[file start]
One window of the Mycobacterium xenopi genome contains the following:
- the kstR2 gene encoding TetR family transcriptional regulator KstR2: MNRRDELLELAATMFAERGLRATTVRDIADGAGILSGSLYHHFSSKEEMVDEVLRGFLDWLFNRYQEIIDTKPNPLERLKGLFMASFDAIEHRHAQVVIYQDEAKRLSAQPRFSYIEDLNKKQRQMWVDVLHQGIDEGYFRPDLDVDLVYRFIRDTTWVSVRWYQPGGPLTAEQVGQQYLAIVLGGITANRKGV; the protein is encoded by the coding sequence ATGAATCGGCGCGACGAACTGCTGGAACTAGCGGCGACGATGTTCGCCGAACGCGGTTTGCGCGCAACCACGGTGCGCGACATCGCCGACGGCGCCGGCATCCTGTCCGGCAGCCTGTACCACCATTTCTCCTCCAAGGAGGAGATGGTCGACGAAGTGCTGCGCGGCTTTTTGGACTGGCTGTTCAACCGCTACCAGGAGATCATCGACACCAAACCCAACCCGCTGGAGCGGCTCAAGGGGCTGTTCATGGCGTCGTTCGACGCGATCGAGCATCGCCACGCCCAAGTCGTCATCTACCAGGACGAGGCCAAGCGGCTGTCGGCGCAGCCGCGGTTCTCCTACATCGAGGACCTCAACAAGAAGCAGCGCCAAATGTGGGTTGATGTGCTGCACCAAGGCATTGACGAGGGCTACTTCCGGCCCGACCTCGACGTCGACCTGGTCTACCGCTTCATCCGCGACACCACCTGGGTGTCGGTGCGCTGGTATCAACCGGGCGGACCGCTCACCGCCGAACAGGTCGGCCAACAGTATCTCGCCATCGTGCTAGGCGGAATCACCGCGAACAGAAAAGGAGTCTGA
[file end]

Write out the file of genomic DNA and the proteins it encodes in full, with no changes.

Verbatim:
One window of the Mycobacterium xenopi genome contains the following:
- the kstR2 gene encoding TetR family transcriptional regulator KstR2: MNRRDELLELAATMFAERGLRATTVRDIADGAGILSGSLYHHFSSKEEMVDEVLRGFLDWLFNRYQEIIDTKPNPLERLKGLFMASFDAIEHRHAQVVIYQDEAKRLSAQPRFSYIEDLNKKQRQMWVDVLHQGIDEGYFRPDLDVDLVYRFIRDTTWVSVRWYQPGGPLTAEQVGQQYLAIVLGGITANRKGV; the protein is encoded by the coding sequence ATGAATCGGCGCGACGAACTGCTGGAACTAGCGGCGACGATGTTCGCCGAACGCGGTTTGCGCGCAACCACGGTGCGCGACATCGCCGACGGCGCCGGCATCCTGTCCGGCAGCCTGTACCACCATTTCTCCTCCAAGGAGGAGATGGTCGACGAAGTGCTGCGCGGCTTTTTGGACTGGCTGTTCAACCGCTACCAGGAGATCATCGACACCAAACCCAACCCGCTGGAGCGGCTCAAGGGGCTGTTCATGGCGTCGTTCGACGCGATCGAGCATCGCCACGCCCAAGTCGTCATCTACCAGGACGAGGCCAAGCGGCTGTCGGCGCAGCCGCGGTTCTCCTACATCGAGGACCTCAACAAGAAGCAGCGCCAAATGTGGGTTGATGTGCTGCACCAAGGCATTGACGAGGGCTACTTCCGGCCCGACCTCGACGTCGACCTGGTCTACCGCTTCATCCGCGACACCACCTGGGTGTCGGTGCGCTGGTATCAACCGGGCGGACCGCTCACCGCCGAACAGGTCGGCCAACAGTATCTCGCCATCGTGCTAGGCGGAATCACCGCGAACAGAAAAGGAGTCTGA